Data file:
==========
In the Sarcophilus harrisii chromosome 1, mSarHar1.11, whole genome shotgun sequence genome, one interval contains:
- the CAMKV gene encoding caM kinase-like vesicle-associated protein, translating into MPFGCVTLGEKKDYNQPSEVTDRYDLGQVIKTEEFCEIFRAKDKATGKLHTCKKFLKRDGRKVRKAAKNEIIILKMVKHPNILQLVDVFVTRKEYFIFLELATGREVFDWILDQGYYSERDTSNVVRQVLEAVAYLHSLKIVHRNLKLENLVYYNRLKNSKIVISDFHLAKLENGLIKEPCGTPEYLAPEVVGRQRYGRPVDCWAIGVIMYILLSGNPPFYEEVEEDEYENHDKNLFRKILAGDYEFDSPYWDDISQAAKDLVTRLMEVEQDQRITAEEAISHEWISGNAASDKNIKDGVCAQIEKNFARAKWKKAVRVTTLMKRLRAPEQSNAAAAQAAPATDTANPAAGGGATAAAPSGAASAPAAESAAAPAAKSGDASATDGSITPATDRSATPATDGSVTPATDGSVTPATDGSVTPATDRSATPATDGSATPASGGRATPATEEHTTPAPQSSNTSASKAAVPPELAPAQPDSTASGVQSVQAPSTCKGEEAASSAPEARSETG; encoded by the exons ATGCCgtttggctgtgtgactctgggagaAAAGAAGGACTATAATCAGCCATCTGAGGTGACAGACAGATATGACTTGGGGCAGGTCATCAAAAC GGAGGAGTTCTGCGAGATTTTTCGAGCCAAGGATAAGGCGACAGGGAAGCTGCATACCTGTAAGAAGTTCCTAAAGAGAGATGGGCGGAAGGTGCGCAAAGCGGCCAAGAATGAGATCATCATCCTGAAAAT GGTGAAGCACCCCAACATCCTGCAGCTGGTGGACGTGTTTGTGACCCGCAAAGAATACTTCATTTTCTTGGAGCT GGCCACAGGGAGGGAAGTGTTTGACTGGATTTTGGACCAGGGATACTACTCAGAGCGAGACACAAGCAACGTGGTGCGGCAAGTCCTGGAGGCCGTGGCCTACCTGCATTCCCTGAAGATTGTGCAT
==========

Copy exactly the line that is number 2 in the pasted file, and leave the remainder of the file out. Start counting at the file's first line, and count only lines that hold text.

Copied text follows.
- the CAMKV gene encoding caM kinase-like vesicle-associated protein, translating into MPFGCVTLGEKKDYNQPSEVTDRYDLGQVIKTEEFCEIFRAKDKATGKLHTCKKFLKRDGRKVRKAAKNEIIILKMVKHPNILQLVDVFVTRKEYFIFLELATGREVFDWILDQGYYSERDTSNVVRQVLEAVAYLHSLKIVHRNLKLENLVYYNRLKNSKIVISDFHLAKLENGLIKEPCGTPEYLAPEVVGRQRYGRPVDCWAIGVIMYILLSGNPPFYEEVEEDEYENHDKNLFRKILAGDYEFDSPYWDDISQAAKDLVTRLMEVEQDQRITAEEAISHEWISGNAASDKNIKDGVCAQIEKNFARAKWKKAVRVTTLMKRLRAPEQSNAAAAQAAPATDTANPAAGGGATAAAPSGAASAPAAESAAAPAAKSGDASATDGSITPATDRSATPATDGSVTPATDGSVTPATDGSVTPATDRSATPATDGSATPASGGRATPATEEHTTPAPQSSNTSASKAAVPPELAPAQPDSTASGVQSVQAPSTCKGEEAASSAPEARSETG; encoded by the exons ATGCCgtttggctgtgtgactctgggagaAAAGAAGGACTATAATCAGCCATCTGAGGTGACAGACAGATATGACTTGGGGCAGGTCATCAAAAC GGAGGAGTTCTGCGAGATTTTTCGAGCCAAGGATAAGGCGACAGGGAAGCTGCATACCTGTAAGAAGTTCCTAAAGAGAGATGGGCGGAAGGTGCGCAAAGCGGCCAAGAATGAGATCATCATCCTGAAAAT GGTGAAGCACCCCAACATCCTGCAGCTGGTGGACGTGTTTGTGACCCGCAAAGAATACTTCATTTTCTTGGAGCT GGCCACAGGGAGGGAAGTGTTTGACTGGATTTTGGACCAGGGATACTACTCAGAGCGAGACACAAGCAACGTGGTGCGGCAAGTCCTGGAGGCCGTGGCCTACCTGCATTCCCTGAAGATTGTGCAT